Expert psychiatrist Dr Nicholas Kennedy told Friday’s hearing that O’Brien suffered from paranoid schizophrenia.

O’Brien stood and addressed Ms. Wright’s friends and family in the public gallery of the court, saying: “Sorry for what happened. I didn’t mean it.”

Edmund Vickers, prosecuting, said the defendant had lived in a house of multiple occupancy on Lapworth Grove for around three weeks before the fire.

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He said at 8.25am on April 18, O’Brien told a neighbor he was “f****** off” claiming someone had been “shouting and screaming at me all night, calling me a paedophile and a nonce”.

Mr Vickers said the neighbor “heard no such shouting apart from shouting coming from Mr O’Brien”.

Turning to the fire, he said: “Andrew France lived at the address with his 83-year-old mother, Peggy Wright.







Forensic officers at the scene in Balsall Heath
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“They had both gone to bed. Mr France awoke the next morning and immediately saw flames coming up the stairs.

“He could smell petrol. He awoke his mother realizing he couldn’t exit the house going down the stairs.

“He opened her bedroom window. The flames were coming into the bedroom and both were caught by the flames which led them to the window.

“Ms Wright weighed only six stone. He (Mr France) cuddled her in his arms and, holding onto her, jumped with her to the ground below.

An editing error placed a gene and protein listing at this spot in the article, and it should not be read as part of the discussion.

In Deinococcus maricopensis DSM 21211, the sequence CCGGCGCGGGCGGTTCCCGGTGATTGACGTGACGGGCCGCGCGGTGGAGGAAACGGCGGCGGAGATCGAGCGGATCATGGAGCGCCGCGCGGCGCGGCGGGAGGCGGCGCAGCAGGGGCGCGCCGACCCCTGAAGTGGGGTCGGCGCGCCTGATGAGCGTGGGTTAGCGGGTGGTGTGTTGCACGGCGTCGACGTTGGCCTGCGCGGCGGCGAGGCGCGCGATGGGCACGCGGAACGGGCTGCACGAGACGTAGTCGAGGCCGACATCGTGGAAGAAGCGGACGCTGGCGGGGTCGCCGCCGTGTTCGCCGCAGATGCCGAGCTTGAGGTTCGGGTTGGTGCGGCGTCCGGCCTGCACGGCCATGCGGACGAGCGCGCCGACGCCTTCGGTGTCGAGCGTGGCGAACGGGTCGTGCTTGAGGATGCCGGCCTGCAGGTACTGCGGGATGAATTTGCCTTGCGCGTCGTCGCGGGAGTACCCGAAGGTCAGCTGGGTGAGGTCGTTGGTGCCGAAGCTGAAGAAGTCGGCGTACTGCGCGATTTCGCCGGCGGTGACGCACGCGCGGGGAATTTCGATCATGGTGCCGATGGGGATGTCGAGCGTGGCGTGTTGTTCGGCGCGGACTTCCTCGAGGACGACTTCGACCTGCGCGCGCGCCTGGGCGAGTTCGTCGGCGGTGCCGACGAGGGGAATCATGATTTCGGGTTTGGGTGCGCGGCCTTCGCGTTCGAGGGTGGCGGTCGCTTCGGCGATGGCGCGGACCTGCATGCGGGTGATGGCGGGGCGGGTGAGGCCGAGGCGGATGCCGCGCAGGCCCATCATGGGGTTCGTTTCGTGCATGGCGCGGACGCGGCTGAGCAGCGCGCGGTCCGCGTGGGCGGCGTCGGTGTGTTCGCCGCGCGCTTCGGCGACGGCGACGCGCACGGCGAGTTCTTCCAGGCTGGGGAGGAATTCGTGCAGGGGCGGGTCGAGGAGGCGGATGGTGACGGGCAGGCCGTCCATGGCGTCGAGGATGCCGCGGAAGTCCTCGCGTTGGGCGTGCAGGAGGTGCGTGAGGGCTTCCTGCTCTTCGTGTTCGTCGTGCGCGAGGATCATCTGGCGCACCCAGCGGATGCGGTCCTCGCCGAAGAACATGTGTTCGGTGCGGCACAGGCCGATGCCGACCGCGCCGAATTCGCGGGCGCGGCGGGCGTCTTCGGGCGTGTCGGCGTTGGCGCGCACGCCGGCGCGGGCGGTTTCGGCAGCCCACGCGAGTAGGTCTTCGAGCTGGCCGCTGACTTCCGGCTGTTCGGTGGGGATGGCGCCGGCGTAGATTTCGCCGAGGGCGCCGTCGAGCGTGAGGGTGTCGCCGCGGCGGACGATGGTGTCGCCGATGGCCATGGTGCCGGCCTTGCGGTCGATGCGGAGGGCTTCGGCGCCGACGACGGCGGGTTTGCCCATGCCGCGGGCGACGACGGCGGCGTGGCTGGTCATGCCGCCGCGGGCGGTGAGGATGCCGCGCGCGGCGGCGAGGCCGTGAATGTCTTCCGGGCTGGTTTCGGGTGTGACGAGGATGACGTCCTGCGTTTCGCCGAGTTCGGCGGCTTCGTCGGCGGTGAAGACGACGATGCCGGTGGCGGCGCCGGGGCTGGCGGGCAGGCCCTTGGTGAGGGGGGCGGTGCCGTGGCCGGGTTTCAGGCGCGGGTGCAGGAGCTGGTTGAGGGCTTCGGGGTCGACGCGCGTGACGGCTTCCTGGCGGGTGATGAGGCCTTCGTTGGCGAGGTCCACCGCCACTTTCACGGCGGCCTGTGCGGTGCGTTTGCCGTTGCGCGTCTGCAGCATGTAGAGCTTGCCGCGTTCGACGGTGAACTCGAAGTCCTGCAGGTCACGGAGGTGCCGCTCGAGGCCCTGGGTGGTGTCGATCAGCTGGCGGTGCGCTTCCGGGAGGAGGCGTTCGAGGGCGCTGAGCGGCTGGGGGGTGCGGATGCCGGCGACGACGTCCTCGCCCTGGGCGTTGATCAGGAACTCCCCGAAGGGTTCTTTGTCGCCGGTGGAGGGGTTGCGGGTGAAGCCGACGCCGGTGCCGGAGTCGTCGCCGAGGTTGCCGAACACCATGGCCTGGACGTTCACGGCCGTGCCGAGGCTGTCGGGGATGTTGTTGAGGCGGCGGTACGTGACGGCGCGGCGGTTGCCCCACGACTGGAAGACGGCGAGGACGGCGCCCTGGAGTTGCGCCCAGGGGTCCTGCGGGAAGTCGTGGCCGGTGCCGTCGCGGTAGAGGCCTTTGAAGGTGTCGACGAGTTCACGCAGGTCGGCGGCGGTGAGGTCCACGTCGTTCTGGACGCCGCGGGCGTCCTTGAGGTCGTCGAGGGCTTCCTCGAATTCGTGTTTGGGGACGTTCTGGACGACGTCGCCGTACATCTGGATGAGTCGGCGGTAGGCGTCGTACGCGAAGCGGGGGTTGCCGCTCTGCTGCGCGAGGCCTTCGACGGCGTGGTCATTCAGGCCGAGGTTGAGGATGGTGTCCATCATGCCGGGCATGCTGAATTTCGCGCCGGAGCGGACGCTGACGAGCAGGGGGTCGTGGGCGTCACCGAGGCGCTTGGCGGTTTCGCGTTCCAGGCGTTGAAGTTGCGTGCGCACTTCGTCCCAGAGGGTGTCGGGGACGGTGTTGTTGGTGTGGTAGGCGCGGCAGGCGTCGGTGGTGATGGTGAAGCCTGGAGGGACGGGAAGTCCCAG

“Unfortunately they landed heavily and he immediately realized both suffered serious injuries in the fall.”

Mr Vickers said Ms Wright was admitted to the Queen Elizabeth Hospital at 10.50am but her injuries were “unsurvivable” and she died at 11pm.







Emergency services vehicles outside the property
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Mr France also suffered serious injuries and would be mentally “scarred” by the ordeal, he said.

O’Brien was arrested sitting on the steps outside Wagamama at around 2pm.

Police body-worn cameras captured him saying: “He should have known something was going to happen. What he did to me was vulgar he deserved f****** everything.

“None of this would have happened if you had sorted it out. I fried my brain.